Even easier than memorising a password observed over a shoulder, internal threats can come from employees writing down passwords and sticking them to their computer monitors – yes, that actually happens. Obviously this makes it incredibly easy for someone to obtain login details that could then be used to defraud or infect a company. The good news is that this carelessness is easy to rectify.
  • Thumb drives inserted into computers
    Employee machines can be infected with keylogging software loaded onto a simple USB drive. An attacker would just have to sneak the USB drive into the back of a computer, and they'd have access to the personal details and passwords of the user.

TIP: To avoid these internal threats, businesses should educate their employees with security courses and communications on the importance of being vigilant with their passwords. Password manager software like KeePass or Dashlane can securely store passwords, so you don't have to remember all of them. Alternatively, you can also lock down the USB ports of your workstations to prevent unauthorised devices from being accessed via USB altogether. This approach does need to be considered carefully however, because it makes every workstation much less flexible and increases the workload for the IT department, since every new USB device will require approval before it can be used.

03. Baiting

Similar to social engineering, baiting methods trick users using information obtained about the person. For example, a hacker could check social media sites and learn that the target has an interest in Game of Thrones. That knowledge gives the attacker some bait. Instead of a generic email, the attacker could send the target an email that says 'Click here to watch the latest Game of Thrones episode'. The user is more likely to click the button which, of course, is actually a malware link, and not the most recent episode of Game of Thrones.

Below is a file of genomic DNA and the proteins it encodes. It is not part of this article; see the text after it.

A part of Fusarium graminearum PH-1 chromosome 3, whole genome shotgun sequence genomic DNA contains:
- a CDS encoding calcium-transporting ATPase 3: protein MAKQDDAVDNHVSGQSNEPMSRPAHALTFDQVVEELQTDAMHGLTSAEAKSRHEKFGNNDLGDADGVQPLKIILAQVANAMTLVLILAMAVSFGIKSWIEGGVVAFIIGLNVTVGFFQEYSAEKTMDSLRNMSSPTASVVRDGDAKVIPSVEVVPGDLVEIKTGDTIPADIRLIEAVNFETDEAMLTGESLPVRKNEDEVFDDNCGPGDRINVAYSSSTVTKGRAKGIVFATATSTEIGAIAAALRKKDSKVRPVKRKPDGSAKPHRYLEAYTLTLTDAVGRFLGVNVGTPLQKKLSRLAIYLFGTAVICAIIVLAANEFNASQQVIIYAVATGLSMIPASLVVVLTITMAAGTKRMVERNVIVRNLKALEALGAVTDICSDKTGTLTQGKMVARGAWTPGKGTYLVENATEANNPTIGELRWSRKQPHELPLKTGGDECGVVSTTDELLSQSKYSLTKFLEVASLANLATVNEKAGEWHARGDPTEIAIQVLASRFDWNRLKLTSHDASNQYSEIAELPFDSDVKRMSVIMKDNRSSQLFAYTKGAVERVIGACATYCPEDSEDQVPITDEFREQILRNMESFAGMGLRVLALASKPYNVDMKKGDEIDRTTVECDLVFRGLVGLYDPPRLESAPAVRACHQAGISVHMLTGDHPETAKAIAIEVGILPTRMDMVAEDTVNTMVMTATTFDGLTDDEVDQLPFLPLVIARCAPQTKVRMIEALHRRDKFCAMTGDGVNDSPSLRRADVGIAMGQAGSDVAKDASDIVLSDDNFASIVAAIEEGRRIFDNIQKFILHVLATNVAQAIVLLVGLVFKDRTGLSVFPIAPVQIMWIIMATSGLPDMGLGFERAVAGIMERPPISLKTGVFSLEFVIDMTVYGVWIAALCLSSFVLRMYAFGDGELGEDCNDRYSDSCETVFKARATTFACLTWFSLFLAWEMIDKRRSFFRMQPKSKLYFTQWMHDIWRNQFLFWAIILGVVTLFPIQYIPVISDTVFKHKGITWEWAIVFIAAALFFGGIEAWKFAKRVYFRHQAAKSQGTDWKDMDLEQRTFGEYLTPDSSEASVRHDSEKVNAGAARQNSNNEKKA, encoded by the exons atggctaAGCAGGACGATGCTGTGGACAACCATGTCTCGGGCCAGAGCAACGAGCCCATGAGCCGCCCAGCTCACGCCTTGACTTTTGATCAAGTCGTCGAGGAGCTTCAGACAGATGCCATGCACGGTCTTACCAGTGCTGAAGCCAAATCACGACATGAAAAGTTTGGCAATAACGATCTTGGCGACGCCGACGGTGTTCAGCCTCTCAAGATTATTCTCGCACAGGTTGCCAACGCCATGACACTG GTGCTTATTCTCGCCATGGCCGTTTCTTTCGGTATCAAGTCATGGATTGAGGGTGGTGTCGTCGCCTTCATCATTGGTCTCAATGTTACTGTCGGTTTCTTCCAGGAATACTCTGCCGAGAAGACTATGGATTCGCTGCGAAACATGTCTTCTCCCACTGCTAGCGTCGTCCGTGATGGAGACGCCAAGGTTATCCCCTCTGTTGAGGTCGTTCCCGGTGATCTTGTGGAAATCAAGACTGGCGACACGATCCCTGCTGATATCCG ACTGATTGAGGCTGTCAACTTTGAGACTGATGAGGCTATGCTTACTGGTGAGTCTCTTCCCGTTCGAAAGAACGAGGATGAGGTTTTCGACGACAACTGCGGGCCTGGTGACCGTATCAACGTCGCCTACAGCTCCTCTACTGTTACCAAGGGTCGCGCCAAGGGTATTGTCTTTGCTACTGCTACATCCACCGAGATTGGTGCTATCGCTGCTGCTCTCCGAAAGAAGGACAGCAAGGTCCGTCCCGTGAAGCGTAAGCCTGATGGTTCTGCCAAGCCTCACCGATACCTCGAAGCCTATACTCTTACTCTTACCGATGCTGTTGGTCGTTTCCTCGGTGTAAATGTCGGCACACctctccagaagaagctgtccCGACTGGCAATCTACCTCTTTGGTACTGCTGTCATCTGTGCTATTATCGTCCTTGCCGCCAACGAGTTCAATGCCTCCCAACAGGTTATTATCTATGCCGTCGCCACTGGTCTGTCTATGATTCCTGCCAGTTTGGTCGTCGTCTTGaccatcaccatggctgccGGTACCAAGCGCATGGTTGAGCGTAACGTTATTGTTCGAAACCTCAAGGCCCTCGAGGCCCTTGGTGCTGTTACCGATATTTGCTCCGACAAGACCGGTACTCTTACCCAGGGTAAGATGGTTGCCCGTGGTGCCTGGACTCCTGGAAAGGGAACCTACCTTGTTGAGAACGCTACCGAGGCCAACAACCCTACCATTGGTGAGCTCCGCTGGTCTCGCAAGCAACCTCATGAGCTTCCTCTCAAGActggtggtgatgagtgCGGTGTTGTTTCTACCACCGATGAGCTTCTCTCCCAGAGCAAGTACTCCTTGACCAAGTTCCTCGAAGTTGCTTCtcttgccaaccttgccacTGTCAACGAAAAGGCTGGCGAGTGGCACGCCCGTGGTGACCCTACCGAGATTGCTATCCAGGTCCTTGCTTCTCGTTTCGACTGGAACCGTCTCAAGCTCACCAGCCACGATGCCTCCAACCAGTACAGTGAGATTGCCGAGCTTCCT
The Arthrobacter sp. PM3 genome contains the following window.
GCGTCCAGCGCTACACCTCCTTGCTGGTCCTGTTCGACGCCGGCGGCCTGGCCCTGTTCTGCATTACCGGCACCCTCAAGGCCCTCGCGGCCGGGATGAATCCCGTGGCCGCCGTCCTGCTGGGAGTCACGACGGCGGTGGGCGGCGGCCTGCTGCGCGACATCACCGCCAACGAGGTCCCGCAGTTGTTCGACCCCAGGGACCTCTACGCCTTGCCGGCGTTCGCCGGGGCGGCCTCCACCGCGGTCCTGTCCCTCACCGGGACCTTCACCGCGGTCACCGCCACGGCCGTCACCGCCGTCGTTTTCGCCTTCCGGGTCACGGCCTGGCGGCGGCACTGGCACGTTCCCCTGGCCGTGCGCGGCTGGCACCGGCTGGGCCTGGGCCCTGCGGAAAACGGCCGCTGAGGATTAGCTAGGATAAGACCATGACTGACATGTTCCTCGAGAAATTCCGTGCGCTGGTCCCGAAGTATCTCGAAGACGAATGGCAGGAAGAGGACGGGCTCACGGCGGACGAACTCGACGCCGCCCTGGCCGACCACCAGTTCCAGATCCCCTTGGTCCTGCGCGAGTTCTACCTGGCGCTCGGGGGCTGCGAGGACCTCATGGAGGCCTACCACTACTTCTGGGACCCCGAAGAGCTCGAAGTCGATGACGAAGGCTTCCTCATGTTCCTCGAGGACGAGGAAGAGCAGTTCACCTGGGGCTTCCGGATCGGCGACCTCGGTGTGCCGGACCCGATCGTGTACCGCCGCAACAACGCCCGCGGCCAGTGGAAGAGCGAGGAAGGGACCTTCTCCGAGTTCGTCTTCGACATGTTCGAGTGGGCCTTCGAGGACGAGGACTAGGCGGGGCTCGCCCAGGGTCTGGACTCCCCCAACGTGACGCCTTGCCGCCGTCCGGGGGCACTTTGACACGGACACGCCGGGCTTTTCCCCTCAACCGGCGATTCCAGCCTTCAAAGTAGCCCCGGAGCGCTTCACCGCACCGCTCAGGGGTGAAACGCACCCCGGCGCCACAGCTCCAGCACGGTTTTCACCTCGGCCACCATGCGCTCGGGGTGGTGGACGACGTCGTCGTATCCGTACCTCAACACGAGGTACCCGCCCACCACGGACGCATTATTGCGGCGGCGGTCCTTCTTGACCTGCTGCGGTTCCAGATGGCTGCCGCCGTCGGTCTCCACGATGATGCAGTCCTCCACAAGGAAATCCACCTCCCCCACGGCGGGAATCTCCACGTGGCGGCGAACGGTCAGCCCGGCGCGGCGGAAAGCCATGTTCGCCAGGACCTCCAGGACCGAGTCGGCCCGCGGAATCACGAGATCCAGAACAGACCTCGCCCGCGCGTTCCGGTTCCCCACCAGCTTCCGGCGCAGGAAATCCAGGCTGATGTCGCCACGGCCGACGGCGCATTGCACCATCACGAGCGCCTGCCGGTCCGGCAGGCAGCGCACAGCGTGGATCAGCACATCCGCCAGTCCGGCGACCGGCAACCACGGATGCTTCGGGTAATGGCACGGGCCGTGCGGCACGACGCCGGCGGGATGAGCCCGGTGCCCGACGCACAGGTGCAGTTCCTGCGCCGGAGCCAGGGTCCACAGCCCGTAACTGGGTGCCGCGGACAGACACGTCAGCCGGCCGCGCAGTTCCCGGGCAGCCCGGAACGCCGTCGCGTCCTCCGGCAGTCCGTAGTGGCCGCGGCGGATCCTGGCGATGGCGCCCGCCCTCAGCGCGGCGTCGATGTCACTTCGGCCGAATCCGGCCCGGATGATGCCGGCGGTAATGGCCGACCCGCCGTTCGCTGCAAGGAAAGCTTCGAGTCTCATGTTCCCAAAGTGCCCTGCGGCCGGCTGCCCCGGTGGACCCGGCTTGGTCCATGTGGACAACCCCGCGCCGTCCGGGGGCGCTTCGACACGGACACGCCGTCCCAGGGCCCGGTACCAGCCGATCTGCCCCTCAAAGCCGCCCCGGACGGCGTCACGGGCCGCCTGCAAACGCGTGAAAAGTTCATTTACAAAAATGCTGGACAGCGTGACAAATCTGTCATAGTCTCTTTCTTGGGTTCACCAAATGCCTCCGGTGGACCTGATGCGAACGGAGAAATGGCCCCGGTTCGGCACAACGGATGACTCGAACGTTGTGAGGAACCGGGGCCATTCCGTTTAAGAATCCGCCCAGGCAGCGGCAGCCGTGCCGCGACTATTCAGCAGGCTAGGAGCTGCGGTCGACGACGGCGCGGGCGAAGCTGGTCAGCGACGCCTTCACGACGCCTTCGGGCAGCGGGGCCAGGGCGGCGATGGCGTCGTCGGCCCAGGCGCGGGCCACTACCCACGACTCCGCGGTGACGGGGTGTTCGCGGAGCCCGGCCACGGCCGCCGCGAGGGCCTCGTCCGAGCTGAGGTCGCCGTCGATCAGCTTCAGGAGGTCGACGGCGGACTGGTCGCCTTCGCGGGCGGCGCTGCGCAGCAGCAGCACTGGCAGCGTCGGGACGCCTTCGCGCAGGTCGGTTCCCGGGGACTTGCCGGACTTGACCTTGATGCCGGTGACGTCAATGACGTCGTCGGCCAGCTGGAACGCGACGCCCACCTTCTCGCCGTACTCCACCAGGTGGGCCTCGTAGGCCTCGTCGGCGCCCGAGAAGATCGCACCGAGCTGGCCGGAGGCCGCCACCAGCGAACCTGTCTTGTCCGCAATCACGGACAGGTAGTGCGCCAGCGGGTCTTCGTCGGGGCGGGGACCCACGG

Similarly, with so much information listed publicly on LinkedIn, it can also be easy for attackers to research a reporting structure, target a junior pretending to be the CEO and request a transfer of funds to a particular account. As farfetched as that may seem, there are well known incidents of this taking place. Eavesdropping is a similar method, with attackers listening to business conversations in coffee shops, on public transport and even as a supplier in an office environment.

04. Unsubscribe buttons

Another way attackers are tricking users into downloading malware from emails is through unsubscribe buttons. By law, every marketing email must contain an unsubscribe link so that consumers can opt out of receiving communications. An attacker could send repeated emails to a user that look like special marketing offers from a clothing company (or similar). The emails looks harmless enough, but if the user is not interested in the company, or thinks the emails are too frequent, they can press the unsubscribe button to stop receiving emails. Except in this hacker's phishing email, clicking the unsubscribe button actually downloads the malware. 

TIP: A properly configured anti-spam filter should stop these emails, but again, it's best to stay alert.

The key take-away is to stay vigilant and up-to-date on the array of methods that hackers may use to steal your data. Educate your employees so they are aware of the techniques listed in this article that may be used to acquire content, such as their login details or personal data. Encourage employees to question anyone they don't recognise, and to be aware of anyone listening to conversations or shoulder surfing. 

Taking all this aside however, it is worth remembering that the internet remains an overwhelmingly positive and creative place to be, and the world is significantly richer for it. Providing you're vigilant, we can all continue to enjoy its benefits.

This article was originally published in issue 303 of net, the world's best-selling magazine for web designers and developers. Buy issue 303 or subscribe here.

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Simon is general manager and financial director at Fasthosts.